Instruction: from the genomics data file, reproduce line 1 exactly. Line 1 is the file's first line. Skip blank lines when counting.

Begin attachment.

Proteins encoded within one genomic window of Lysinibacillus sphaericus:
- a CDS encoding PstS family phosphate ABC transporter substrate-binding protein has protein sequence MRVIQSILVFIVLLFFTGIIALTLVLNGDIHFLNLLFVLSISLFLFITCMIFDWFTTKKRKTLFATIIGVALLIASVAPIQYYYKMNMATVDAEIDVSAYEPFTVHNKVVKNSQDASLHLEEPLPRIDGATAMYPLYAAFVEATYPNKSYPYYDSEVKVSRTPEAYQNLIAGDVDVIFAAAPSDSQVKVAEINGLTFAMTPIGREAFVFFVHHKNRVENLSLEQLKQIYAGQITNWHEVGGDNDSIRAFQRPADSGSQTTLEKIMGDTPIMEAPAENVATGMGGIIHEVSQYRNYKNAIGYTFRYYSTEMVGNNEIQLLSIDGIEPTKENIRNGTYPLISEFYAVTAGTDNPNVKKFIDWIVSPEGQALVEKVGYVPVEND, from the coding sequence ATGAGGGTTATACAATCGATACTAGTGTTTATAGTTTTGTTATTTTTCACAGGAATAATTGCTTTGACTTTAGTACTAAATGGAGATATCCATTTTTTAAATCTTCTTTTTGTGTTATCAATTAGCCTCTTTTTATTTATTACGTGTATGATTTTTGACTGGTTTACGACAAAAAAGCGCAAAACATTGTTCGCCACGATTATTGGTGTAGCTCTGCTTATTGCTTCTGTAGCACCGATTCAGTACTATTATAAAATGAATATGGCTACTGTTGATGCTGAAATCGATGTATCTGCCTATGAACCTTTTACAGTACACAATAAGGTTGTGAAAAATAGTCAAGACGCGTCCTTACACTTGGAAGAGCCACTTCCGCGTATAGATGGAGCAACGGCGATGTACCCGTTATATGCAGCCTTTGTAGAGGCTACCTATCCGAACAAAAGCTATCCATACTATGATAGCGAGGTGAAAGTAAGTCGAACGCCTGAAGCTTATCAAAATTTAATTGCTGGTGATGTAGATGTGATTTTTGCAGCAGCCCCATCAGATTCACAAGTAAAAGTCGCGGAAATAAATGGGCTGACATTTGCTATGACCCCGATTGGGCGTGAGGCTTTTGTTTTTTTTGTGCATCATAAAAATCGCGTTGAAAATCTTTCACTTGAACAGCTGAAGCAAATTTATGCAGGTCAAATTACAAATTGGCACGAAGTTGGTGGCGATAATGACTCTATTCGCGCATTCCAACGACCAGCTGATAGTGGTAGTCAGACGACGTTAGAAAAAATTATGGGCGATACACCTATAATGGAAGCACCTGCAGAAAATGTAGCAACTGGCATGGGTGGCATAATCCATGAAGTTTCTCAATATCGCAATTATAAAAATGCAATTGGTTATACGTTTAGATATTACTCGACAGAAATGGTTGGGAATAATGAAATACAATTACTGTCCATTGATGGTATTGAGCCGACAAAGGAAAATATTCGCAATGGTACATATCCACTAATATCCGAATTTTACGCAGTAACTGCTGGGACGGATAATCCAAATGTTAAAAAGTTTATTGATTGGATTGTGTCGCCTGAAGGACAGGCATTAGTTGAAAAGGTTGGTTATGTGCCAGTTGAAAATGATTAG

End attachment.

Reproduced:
Proteins encoded within one genomic window of Lysinibacillus sphaericus: